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The 3 Ps of PPProject Management

Best Practice | By Laurence West | Read time minutes

Letter P on a red wooden childrens alphabet block

This is an article about Presentation, Planning and Processing; the three cornerstones of project management.

Anyone who has ever tried to organise something important seems to either love it or loath it. I remember friends organising trips out for people's birthdays and just not being able to cope with having multiple people to deal with, the planning of train times or car pools and the often continual flood of questions, niggles and other bits and bobs that are important to the person, but overall not so key.

Therefore I would like to break project management down into three categories and speak a little about each and what it means for our clients. All three categories are equally important because with one omitted your project will be earmarked for failure from the start and it is likely only a matter of time.


This is not presentation in terms of securing the business, it is more about the presentation of the project on an ongoing basis. The project manager is the one who knows about all the different aspects of the project and is normally the one people come to with questions. Therefore it is your general method and approach to different departments and to the project as a whole that is important.

It can be hard to find the right balance between urgency and taking a relaxed attitude to things and it has to be modified and rebalanced for almost every project. However, a general rule of thumb is that if it's important it's urgent unless otherwise stated.

A second rule of thumb is even if something is urgent, appear somewhat relaxed about it. There is nothing better to instil calm confidence in someone than the project manager running round in circles crying It's all over! It's all over!

Presentation is also important to keep people focused on the project. Often people and clients come to a project with all guns blazing and more promises than a labour government, but as soon as other projects call there is too great a split in their time causing at least one project to suffer. This can be painful to watch as you know that every day that goes by is a day where they could have been making more money than before.

Therefore it is important to keep all people intimately involved in the project so that they stay focused and continue to understand its importance months after the start date. The freshness of anything new is often exciting, but it is important to keep that going throughout the whole time frame of the project.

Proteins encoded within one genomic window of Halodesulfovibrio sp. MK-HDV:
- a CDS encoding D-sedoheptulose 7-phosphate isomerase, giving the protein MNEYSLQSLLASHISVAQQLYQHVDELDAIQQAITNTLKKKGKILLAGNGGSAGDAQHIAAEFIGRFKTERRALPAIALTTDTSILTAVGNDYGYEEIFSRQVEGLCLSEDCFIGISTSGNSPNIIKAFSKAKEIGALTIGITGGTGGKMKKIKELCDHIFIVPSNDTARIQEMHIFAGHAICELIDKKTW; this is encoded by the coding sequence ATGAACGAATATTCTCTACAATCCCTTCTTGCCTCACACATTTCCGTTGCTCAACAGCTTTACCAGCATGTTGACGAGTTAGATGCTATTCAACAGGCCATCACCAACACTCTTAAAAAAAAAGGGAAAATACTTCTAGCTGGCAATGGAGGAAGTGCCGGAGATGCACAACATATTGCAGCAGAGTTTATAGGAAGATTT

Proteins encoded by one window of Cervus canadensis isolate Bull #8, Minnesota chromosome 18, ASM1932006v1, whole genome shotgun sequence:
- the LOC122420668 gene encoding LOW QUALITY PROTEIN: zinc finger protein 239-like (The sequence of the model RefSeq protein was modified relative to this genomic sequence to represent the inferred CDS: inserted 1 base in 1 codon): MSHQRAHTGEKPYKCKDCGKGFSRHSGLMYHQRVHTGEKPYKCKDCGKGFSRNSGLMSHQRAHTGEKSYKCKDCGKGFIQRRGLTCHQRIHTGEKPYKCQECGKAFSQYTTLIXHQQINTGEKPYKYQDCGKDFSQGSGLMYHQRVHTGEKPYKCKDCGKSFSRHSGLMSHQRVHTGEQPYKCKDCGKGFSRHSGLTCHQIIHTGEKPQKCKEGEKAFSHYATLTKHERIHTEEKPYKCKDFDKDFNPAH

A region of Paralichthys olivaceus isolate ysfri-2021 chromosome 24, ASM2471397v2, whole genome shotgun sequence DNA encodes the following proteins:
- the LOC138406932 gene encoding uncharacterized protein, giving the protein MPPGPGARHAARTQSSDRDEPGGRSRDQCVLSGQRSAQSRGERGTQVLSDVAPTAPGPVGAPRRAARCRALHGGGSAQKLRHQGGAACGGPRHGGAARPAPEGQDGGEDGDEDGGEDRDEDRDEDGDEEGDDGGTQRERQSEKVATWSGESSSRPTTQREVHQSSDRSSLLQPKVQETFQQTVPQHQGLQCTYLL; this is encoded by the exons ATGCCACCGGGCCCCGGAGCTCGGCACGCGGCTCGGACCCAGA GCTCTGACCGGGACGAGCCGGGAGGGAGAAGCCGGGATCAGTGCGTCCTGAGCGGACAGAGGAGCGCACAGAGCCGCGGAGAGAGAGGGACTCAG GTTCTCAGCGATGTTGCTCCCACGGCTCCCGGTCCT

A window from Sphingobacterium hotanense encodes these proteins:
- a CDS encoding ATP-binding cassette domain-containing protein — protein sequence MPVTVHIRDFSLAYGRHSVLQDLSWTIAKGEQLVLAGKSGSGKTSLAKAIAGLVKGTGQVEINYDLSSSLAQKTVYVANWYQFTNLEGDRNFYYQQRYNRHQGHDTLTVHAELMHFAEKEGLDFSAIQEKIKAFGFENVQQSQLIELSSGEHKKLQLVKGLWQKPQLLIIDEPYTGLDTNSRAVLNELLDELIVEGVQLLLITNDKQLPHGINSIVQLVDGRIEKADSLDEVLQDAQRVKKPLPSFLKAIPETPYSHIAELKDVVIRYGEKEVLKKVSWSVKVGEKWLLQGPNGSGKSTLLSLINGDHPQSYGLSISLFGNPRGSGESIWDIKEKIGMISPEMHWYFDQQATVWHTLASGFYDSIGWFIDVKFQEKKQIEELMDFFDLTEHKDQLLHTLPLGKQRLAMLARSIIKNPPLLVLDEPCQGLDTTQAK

This is processing in almost a mechanistic way where following procedures to the T is important. It is critical that the project manger is on the ball with the project as a whole and if they can't work through each step then it is unlikely anyone else will be able to.

This links in with being calm and processing information and problems in a logical fashion. It is rare that something goes so drastically wrong so quickly that the project is over however, it may seem like that at the time. Perspective on events is important and this can come from processing information in such a way that you end up with the correct answers to that frame of reference and can work from a stable foundation.

Ending up with the right answers is not a matter of bending things so they fit your client's goals and objectives, it is about using a tried and tested method to arrive at a conclusion. If things aren't looking great then work smarter so they are better next time. As Ed Boyden says, make your mistakes quickly and move on.

With all aspects of project management it is important to make sure that you are precise, particularly in terms of your goals and expectations. Managing expectations and keeping them focused, grounded and in check is incredibly important to overall success. Personally I always have two or three sets of goals: minimums, expectations and ideals so I can gauge how well something is doing in terms of its proximity to failure and sky rocketing.

Finally, the two coldest aspects of project management processing are analysis and the setting of priorities. Here you must set all personal feelings aside, put one thing before another and crunch some numbers. Sometimes things just don't make the cut and part of good management is being able to cull those aspects.


Need I say more? Plan, plan, plan, plan and plan some more! Plan to succeed, plan to fail and plan for everything in between. This is the most important aspect of project management. I want to say it doesn't matter how to plan, but often it does. Make your planning clear, effective and for god's sake make sure it covers all the bases!

Ultimately you want to plan to be:

  • On time, more commonly know as early. Just because others are late it doesn't mean the project has to be (particularly if you planned for them to be late!).
  • On budget, plan for the extra expenditure via experience from similar situations.
  • On track for producing a high quality product by planning all aspects and eventualities whilst managing expectations and objectives.


Project management is an immense field and one which changes from industry to industry and project to project. Rarely will two be the same and personally I find it worrying if it goes 100% smoothly for too long. Planning is fundamental but it cannot dominate the landscape; processing and presentation have their own amazing benefits and taking advantage of them is only the start of a great project!

Laurence West graduated in 2007 with a degree in Philosophy and English Literature from the University of Sussex and works for leading Brighton based search engine marketing agency Leapfrogg as an account and project manager.


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